If you have ever heard a song for the first time and recognized the artist because of his/her voice, then you have employed the techniques of linguistics. Or maybe you’ve left a note for your mother on the kitchen counter asking her to buy Doritos and though you didn’t sign it, she knew your handwriting.

In a basic sense, this is linguistics at work. Linguistics is the study of language using scientific methods. We use linguistics every single day to solve problems, and because it’s almost second nature to us, we don’t realize it’s an analytical process. When you add the word forensic to linguistic, it describes the science used to solve criminal cases, from contract violations to murder.


So what is forensic linguistics?

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The first step to understanding forensic linguistics is to understand how linguistics permeates our lives. For instance, the way we pronounce particular words and the meanings we associate with such words are examples of linguistics.

Forensic linguistics is just one branch out of many applied linguistics. A forensic linguist aids criminal justice workers to solve criminal cases. A linguist must be able to draw conclusions and make judgments based on word choice, vocabulary, fluency, sentence structure and the grouping of sounds.  First, evidence is given to the linguist and they then analyze it through several different methods. Such methods include but are not limited to,

  • identifying voices from tape recordingslaun
  • uncovering the identity of an anonymous author by examining a document
  • analyzing the structure of the spoken word
  • gauging linguistic proficiency
  • deciding what dialect a person speaks
  • determining a person’s mother tongue
  • attempting to determine whether a speaker is lying

The linguist then testifies on trial to show what they have found to the jury. A forensic linguist may also be called upon to analyze ransom notes, threats, suicide notes, and terror campaigns. It is important to note that a forensic linguist does not solve crimes, rather they analyze the evidence that is given to them so that the jury can come to a conclusion.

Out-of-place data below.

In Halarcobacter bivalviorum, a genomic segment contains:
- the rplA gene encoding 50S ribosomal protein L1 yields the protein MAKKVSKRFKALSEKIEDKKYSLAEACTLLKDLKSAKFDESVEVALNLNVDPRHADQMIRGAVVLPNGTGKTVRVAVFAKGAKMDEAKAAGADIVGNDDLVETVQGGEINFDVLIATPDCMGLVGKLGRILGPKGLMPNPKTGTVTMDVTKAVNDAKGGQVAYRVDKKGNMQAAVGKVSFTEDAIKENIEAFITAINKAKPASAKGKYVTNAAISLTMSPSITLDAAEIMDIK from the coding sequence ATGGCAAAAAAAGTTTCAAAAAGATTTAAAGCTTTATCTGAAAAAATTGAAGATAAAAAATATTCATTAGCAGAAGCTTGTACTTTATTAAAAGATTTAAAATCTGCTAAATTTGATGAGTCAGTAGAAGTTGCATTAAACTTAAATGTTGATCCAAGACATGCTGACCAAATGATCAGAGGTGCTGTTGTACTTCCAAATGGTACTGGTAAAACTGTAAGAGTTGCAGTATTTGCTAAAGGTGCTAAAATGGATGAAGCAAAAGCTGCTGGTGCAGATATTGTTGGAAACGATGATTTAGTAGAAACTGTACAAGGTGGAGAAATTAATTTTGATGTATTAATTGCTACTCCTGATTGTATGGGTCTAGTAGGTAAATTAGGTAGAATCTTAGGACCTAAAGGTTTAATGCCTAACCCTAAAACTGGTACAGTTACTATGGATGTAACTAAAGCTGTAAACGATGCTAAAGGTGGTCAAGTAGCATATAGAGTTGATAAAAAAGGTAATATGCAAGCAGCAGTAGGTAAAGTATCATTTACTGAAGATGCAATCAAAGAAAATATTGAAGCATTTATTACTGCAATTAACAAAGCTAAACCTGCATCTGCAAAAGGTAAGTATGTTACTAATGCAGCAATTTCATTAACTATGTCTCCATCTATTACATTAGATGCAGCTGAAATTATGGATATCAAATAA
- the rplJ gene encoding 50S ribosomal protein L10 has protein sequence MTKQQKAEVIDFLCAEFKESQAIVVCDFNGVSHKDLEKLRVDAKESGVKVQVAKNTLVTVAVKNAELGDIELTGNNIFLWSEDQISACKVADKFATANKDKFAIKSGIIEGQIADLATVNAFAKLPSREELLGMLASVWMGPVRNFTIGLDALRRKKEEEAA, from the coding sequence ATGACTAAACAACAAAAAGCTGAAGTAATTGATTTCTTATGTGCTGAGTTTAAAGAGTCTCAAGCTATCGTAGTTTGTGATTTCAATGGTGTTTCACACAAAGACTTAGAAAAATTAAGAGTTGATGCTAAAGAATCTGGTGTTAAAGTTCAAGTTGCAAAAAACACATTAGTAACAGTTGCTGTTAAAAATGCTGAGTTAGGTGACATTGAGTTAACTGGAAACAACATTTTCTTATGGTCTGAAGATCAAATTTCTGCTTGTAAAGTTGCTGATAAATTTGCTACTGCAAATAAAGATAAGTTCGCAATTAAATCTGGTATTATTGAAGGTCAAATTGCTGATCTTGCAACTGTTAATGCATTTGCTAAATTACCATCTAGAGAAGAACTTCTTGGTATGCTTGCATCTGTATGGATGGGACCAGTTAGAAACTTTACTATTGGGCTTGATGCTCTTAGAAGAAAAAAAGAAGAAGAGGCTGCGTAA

One of the most widely known cases that forensic linguistic analyses played a large role in was that of the Unabomber. The Unabomber was someone who sent bomb threats to professors repeatedly beginning in 1978 until his arrest in 1996. A retired F.B.I. forensic linguist, James Fitzgerald, advised the F.B.I. to publish the Unabomber’s manifesto readers could come forward if they recognized anything from it. Many readers provided comparison pieces but one in particular stood out to Fitzgerald. The suspect was Ted Kaczynski. The manifesto and letters Kaczynski had written to his family previously showed similar unusual word choices and grammatical styles. With the help of Kaczynski’s brother David, Kaczynski was arrested and sentenced to life in prison without parole.

Although the field of forensic linguistics is growing for obvious need-based reasons, it really has not become a popular career yet, hence as to why there is only one university offering the required degree (Hofstra University). The phrase forensic linguistics was coined in 1968 by Jan Svartvik in his piece, “The Evans Statements: A Case for Forensic Linguistics.” Within the past 20 years or so, professionals in the criminal justice field have slowly realized the need for forensic linguistics. Rather than getting their own degree in forensic linguistics to decipher messages or acting like they can without an education, lawyers and other professionals have sought out forensic linguists to examine evidence.

So by now you either think forensic linguistics sounds fascinating (like me!) or you are hesitant to trust a language analysis as evidence. Well that is why it is important to remember that cases are rarely ever solved on linguistics alone. Almost always there is another piece of evidence that goes hand-in-hand with the forensic linguist’s findings, like testimonies or photos.

This is a clip from The Lip TV where host Allison Hope Weiner interviews previously mentioned James Fitzgerald about the Jodi Arias case, as well as decoding the Unabomber in the last few minutes of the show.